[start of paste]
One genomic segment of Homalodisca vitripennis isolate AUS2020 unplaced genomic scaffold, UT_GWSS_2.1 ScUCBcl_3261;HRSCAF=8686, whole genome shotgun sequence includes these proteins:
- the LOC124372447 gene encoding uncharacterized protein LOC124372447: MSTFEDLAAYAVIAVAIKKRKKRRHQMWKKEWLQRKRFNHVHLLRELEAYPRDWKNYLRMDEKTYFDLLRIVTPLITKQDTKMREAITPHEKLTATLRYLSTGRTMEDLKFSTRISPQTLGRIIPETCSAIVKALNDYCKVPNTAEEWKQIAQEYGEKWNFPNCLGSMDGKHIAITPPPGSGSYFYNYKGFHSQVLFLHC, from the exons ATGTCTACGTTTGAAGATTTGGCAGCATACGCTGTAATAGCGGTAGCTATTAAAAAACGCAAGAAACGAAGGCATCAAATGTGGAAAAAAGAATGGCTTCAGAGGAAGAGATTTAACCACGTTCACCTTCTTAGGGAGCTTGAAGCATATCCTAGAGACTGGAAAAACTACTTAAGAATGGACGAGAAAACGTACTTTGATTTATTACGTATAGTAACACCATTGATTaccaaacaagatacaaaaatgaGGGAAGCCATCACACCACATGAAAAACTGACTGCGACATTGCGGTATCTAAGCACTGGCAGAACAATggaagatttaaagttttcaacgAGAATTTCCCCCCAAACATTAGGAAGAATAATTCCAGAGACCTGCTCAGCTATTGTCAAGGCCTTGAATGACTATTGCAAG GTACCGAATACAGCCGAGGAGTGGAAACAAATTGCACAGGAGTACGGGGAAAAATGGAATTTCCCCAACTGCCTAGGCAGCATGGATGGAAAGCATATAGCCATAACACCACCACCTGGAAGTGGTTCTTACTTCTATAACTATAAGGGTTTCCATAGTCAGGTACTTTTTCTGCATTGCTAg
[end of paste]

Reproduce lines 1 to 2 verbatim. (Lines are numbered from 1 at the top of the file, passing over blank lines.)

One genomic segment of Homalodisca vitripennis isolate AUS2020 unplaced genomic scaffold, UT_GWSS_2.1 ScUCBcl_3261;HRSCAF=8686, whole genome shotgun sequence includes these proteins:
- the LOC124372447 gene encoding uncharacterized protein LOC124372447: MSTFEDLAAYAVIAVAIKKRKKRRHQMWKKEWLQRKRFNHVHLLRELEAYPRDWKNYLRMDEKTYFDLLRIVTPLITKQDTKMREAITPHEKLTATLRYLSTGRTMEDLKFSTRISPQTLGRIIPETCSAIVKALNDYCKVPNTAEEWKQIAQEYGEKWNFPNCLGSMDGKHIAITPPPGSGSYFYNYKGFHSQVLFLHC, from the exons ATGTCTACGTTTGAAGATTTGGCAGCATACGCTGTAATAGCGGTAGCTATTAAAAAACGCAAGAAACGAAGGCATCAAATGTGGAAAAAAGAATGGCTTCAGAGGAAGAGATTTAACCACGTTCACCTTCTTAGGGAGCTTGAAGCATATCCTAGAGACTGGAAAAACTACTTAAGAATGGACGAGAAAACGTACTTTGATTTATTACGTATAGTAACACCATTGATTaccaaacaagatacaaaaatgaGGGAAGCCATCACACCACATGAAAAACTGACTGCGACATTGCGGTATCTAAGCACTGGCAGAACAATggaagatttaaagttttcaacgAGAATTTCCCCCCAAACATTAGGAAGAATAATTCCAGAGACCTGCTCAGCTATTGTCAAGGCCTTGAATGACTATTGCAAG GTACCGAATACAGCCGAGGAGTGGAAACAAATTGCACAGGAGTACGGGGAAAAATGGAATTTCCCCAACTGCCTAGGCAGCATGGATGGAAAGCATATAGCCATAACACCACCACCTGGAAGTGGTTCTTACTTCTATAACTATAAGGGTTTCCATAGTCAGGTACTTTTTCTGCATTGCTAg